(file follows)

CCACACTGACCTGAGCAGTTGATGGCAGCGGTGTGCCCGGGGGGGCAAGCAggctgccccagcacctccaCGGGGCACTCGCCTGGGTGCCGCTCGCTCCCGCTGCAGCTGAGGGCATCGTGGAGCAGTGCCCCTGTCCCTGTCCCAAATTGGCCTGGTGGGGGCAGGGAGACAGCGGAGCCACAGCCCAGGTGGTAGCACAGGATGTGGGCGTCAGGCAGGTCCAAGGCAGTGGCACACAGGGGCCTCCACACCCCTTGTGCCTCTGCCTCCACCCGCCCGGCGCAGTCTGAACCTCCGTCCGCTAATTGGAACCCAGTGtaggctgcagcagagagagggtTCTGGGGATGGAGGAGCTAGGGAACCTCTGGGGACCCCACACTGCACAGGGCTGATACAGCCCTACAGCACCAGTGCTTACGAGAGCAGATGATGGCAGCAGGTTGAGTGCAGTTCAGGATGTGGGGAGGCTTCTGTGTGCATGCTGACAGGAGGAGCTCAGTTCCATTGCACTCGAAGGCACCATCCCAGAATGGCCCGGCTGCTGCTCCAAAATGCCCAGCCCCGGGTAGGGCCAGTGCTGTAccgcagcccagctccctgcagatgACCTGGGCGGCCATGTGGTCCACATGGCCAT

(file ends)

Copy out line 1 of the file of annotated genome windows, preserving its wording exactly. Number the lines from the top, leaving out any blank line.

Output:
CCACACTGACCTGAGCAGTTGATGGCAGCGGTGTGCCCGGGGGGGCAAGCAggctgccccagcacctccaCGGGGCACTCGCCTGGGTGCCGCTCGCTCCCGCTGCAGCTGAGGGCATCGTGGAGCAGTGCCCCTGTCCCTGTCCCAAATTGGCCTGGTGGGGGCAGGGAGACAGCGGAGCCACAGCCCAGGTGGTAGCACAGGATGTGGGCGTCAGGCAGGTCCAAGGCAGTGGCACACAGGGGCCTCCACACCCCTTGTGCCTCTGCCTCCACCCGCCCGGCGCAGTCTGAACCTCCGTCCGCTAATTGGAACCCAGTGtaggctgcagcagagagagggtTCTGGGGATGGAGGAGCTAGGGAACCTCTGGGGACCCCACACTGCACAGGGCTGATACAGCCCTACAGCACCAGTGCTTACGAGAGCAGATGATGGCAGCAGGTTGAGTGCAGTTCAGGATGTGGGGAGGCTTCTGTGTGCATGCTGACAGGAGGAGCTCAGTTCCATTGCACTCGAAGGCACCATCCCAGAATGGCCCGGCTGCTGCTCCAAAATGCCCAGCCCCGGGTAGGGCCAGTGCTGTAccgcagcccagctccctgcagatgACCTGGGCGGCCATGTGGTCCACATGGCCAT